Staph Infection- What is MRSA?
Methicillin-resistant Staphylococcus aureus (MRSA) is a type of bacteria that is resistant to methicillin, and other more common antibiotics such as oxacillin, penicillin and amoxicillin. Staph and MRSA infections occur most frequently among persons in hospitals and healthcare facilities who have weakened immune systems. MRSA infections that occur in otherwise healthy people who have not been hospitalized within the past year or had a medical procedure (such as dialysis, surgery, catheters) are known as community-associated (CA)-MRSA infections. These infections are usually skin infections, such as abscesses, boils, and other pus-filled lesions, and are spread through close skin-to-skin contact, openings in the skin such as cuts or abrasions, contaminated items and surfaces, crowded living conditions, and poor hygiene.
Please click here to visit the CDC webpage for more information.
Please click here for information from Maryland’s Department of Health and Mental Hygiene.
Please click here for a downloadable Patient Fact Sheet.
Health literacy is defined in Healthy People 2010 as the degree to which individuals have the capacity to obtain, process, and understand basic health information. In the United States, almost half the adult population lacks the ability to adequately understand and act on health information, leading to poor health outcomes and rising health care costs.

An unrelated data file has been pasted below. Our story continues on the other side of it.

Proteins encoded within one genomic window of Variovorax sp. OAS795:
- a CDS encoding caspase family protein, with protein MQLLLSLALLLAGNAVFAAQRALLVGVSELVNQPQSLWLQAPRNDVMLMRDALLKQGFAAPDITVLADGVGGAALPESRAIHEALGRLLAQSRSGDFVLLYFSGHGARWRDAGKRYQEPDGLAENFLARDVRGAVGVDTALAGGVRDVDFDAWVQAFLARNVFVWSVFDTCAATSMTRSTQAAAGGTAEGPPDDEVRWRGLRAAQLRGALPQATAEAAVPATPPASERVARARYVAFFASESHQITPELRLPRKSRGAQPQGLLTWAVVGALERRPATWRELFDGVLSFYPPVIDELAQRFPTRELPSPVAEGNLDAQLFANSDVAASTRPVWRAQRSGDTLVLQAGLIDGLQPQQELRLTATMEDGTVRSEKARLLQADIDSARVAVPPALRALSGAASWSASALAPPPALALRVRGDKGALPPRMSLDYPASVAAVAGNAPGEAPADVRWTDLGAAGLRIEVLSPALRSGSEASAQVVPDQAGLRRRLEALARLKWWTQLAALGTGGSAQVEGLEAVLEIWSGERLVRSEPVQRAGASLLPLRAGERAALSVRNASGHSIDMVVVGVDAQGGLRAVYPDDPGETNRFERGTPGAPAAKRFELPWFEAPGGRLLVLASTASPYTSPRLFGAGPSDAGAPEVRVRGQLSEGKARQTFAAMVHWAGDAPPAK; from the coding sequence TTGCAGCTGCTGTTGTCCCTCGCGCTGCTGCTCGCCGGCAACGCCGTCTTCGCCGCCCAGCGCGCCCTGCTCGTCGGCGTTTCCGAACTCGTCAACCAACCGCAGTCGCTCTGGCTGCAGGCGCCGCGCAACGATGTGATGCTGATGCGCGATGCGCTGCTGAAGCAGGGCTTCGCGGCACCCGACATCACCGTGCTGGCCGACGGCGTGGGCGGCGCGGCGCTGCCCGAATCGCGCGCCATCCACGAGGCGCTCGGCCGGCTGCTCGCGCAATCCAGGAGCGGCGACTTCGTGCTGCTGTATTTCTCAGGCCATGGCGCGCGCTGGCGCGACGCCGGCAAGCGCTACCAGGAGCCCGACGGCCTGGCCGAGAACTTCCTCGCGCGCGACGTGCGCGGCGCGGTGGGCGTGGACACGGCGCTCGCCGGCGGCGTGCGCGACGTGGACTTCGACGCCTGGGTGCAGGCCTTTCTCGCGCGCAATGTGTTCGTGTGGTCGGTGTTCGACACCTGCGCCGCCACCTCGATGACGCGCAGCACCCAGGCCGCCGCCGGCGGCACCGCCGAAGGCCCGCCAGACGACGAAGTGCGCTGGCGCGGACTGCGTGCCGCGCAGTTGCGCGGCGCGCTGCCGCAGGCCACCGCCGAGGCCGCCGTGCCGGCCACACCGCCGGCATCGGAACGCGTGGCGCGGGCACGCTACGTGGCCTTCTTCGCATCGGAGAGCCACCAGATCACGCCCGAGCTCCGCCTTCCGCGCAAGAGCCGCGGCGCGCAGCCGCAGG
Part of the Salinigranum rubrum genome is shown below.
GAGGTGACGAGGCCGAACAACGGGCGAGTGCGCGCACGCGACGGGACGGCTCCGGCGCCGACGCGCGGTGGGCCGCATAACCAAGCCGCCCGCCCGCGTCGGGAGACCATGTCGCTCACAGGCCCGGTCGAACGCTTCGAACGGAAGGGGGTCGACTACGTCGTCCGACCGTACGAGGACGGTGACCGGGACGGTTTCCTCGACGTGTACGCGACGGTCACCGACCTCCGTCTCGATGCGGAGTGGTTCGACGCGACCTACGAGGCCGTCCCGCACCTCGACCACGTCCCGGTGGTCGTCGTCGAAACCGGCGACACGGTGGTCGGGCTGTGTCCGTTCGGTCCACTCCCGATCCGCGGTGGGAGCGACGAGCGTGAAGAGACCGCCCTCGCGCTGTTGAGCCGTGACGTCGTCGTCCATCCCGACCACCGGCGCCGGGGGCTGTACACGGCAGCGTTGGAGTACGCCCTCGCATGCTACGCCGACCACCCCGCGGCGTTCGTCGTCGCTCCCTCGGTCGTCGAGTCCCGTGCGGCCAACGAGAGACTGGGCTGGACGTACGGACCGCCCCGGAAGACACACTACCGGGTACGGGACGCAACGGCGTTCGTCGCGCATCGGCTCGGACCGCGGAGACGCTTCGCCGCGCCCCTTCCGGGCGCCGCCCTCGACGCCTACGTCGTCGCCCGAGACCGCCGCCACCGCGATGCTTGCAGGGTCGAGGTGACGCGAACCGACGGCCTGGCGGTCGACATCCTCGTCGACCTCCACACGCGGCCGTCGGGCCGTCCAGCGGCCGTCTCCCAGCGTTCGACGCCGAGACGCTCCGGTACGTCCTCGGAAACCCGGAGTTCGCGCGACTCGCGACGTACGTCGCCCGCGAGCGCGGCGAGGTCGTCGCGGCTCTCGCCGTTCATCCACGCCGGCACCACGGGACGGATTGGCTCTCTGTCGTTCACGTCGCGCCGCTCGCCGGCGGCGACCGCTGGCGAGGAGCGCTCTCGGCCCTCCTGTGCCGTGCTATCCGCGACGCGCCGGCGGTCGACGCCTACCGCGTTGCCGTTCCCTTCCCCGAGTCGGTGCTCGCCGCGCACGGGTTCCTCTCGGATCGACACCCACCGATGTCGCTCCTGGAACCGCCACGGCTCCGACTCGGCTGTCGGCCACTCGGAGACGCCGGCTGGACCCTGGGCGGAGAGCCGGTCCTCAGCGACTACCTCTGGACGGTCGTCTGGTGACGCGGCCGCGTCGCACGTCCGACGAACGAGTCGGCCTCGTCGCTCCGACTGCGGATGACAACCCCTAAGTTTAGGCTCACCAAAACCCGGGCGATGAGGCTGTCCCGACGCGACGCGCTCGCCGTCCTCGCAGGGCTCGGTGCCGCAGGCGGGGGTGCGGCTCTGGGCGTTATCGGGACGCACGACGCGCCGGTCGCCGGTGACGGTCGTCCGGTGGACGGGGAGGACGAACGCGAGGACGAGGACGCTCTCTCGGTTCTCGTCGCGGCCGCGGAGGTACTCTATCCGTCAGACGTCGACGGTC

The Center for a Healthy Maryland recognizes that anything that impedes the quality of communication between patients and physicians can compromise the quality of care provided. Along with advanced age, low educational level and low literacy, cultural and language differences are a contributing factor to poor physician/patient communication.
The Center hopes to help bridge the cultural literacy gap as well as the health literacy gap with the goal of improving the quality of health care in Maryland. Through a grant from the Quality Health Foundation, the Center has created an online Interpreter Resources Guide to assist physicians in communicating with Limited English Proficient (LEP) individuals. Funding is being sought to develop, produce and distribute print materials to improve communication between patients and physicians.
To learn about the Ask Me3 Program, which addresses clear communication between health care providers and patients, visit www.npsf.org/for-healthcare-professionals/programs/ask-me-3/. To download health literacy materials for patients, providers, and organizations, visit www.npsf.org/for-healthcare-professionals/programs/ask-me-3/ask-me-3-resources/.
Everyone has the right to make medical decisions about their own health care. It is advisable to set up advance directives now so that if you are not able to make informed medical decisions for yourself in the future, a person of your choosing will do so. For information on advance directives and health care instructions (sometimes called living wills), go to the Maryland Attorney General’s site.
You can save lives! More than 90,000 Americans are awaiting an organ transplant. The Center for a Healthy Maryland encourages you to consider becoming an organ donor. Learn how to be an organ and tissue donor. Visit organdonor.gov to follow one of these simple steps:
- Register with your state organ registry, or
- Designate your decision on your driver’s license, or
- Sign a donor card now, or
- Talk to your family now about your decision to be an organ donor.
For more information on Patient Safety, please contact:
Shayna Banfield, M.S., CHES
Director of Programs
Phone: 410-539-0872 or 800-492-1056, ext. 3341